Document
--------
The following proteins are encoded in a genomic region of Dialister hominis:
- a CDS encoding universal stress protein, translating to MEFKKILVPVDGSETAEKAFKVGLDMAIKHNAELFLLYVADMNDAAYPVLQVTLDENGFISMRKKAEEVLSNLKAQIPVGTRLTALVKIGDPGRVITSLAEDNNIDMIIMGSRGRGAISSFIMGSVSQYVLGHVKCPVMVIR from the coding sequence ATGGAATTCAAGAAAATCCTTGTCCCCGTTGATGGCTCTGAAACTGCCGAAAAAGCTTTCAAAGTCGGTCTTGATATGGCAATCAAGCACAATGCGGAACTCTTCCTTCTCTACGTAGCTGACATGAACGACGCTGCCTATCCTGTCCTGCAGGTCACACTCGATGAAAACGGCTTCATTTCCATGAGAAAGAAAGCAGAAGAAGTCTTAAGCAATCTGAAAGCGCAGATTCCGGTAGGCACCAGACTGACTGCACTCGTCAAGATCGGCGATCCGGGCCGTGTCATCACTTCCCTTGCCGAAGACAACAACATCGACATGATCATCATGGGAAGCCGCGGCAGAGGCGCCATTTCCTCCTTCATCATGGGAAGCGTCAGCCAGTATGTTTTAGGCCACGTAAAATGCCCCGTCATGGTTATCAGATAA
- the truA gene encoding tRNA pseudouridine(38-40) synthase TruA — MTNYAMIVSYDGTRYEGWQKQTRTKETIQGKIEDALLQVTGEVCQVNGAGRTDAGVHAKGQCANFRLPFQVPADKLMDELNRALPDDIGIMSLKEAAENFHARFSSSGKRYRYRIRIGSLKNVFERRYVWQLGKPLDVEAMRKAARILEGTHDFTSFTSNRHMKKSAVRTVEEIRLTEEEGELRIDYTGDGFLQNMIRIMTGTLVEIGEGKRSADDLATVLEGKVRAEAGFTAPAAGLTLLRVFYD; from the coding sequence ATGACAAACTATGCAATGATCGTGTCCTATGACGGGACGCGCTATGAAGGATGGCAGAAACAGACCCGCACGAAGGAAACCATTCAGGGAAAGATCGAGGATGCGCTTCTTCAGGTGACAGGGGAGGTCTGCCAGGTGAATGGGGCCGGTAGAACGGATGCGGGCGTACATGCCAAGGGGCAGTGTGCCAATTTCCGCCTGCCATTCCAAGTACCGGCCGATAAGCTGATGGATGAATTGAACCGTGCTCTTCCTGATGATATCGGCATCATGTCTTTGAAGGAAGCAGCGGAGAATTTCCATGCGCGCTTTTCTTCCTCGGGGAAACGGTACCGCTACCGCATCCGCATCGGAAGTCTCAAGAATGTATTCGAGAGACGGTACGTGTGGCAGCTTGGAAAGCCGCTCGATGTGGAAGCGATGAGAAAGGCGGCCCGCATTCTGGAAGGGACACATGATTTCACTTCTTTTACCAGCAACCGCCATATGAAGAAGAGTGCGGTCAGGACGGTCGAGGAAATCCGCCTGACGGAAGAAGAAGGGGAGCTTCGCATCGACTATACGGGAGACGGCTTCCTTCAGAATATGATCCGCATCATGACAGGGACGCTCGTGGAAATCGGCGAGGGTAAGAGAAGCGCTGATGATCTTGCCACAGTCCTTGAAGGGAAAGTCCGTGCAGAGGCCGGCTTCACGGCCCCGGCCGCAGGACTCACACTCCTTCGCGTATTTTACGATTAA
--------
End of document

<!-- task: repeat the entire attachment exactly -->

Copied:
The following proteins are encoded in a genomic region of Dialister hominis:
- a CDS encoding universal stress protein, translating to MEFKKILVPVDGSETAEKAFKVGLDMAIKHNAELFLLYVADMNDAAYPVLQVTLDENGFISMRKKAEEVLSNLKAQIPVGTRLTALVKIGDPGRVITSLAEDNNIDMIIMGSRGRGAISSFIMGSVSQYVLGHVKCPVMVIR from the coding sequence ATGGAATTCAAGAAAATCCTTGTCCCCGTTGATGGCTCTGAAACTGCCGAAAAAGCTTTCAAAGTCGGTCTTGATATGGCAATCAAGCACAATGCGGAACTCTTCCTTCTCTACGTAGCTGACATGAACGACGCTGCCTATCCTGTCCTGCAGGTCACACTCGATGAAAACGGCTTCATTTCCATGAGAAAGAAAGCAGAAGAAGTCTTAAGCAATCTGAAAGCGCAGATTCCGGTAGGCACCAGACTGACTGCACTCGTCAAGATCGGCGATCCGGGCCGTGTCATCACTTCCCTTGCCGAAGACAACAACATCGACATGATCATCATGGGAAGCCGCGGCAGAGGCGCCATTTCCTCCTTCATCATGGGAAGCGTCAGCCAGTATGTTTTAGGCCACGTAAAATGCCCCGTCATGGTTATCAGATAA
- the truA gene encoding tRNA pseudouridine(38-40) synthase TruA — MTNYAMIVSYDGTRYEGWQKQTRTKETIQGKIEDALLQVTGEVCQVNGAGRTDAGVHAKGQCANFRLPFQVPADKLMDELNRALPDDIGIMSLKEAAENFHARFSSSGKRYRYRIRIGSLKNVFERRYVWQLGKPLDVEAMRKAARILEGTHDFTSFTSNRHMKKSAVRTVEEIRLTEEEGELRIDYTGDGFLQNMIRIMTGTLVEIGEGKRSADDLATVLEGKVRAEAGFTAPAAGLTLLRVFYD; from the coding sequence ATGACAAACTATGCAATGATCGTGTCCTATGACGGGACGCGCTATGAAGGATGGCAGAAACAGACCCGCACGAAGGAAACCATTCAGGGAAAGATCGAGGATGCGCTTCTTCAGGTGACAGGGGAGGTCTGCCAGGTGAATGGGGCCGGTAGAACGGATGCGGGCGTACATGCCAAGGGGCAGTGTGCCAATTTCCGCCTGCCATTCCAAGTACCGGCCGATAAGCTGATGGATGAATTGAACCGTGCTCTTCCTGATGATATCGGCATCATGTCTTTGAAGGAAGCAGCGGAGAATTTCCATGCGCGCTTTTCTTCCTCGGGGAAACGGTACCGCTACCGCATCCGCATCGGAAGTCTCAAGAATGTATTCGAGAGACGGTACGTGTGGCAGCTTGGAAAGCCGCTCGATGTGGAAGCGATGAGAAAGGCGGCCCGCATTCTGGAAGGGACACATGATTTCACTTCTTTTACCAGCAACCGCCATATGAAGAAGAGTGCGGTCAGGACGGTCGAGGAAATCCGCCTGACGGAAGAAGAAGGGGAGCTTCGCATCGACTATACGGGAGACGGCTTCCTTCAGAATATGATCCGCATCATGACAGGGACGCTCGTGGAAATCGGCGAGGGTAAGAGAAGCGCTGATGATCTTGCCACAGTCCTTGAAGGGAAAGTCCGTGCAGAGGCCGGCTTCACGGCCCCGGCCGCAGGACTCACACTCCTTCGCGTATTTTACGATTAA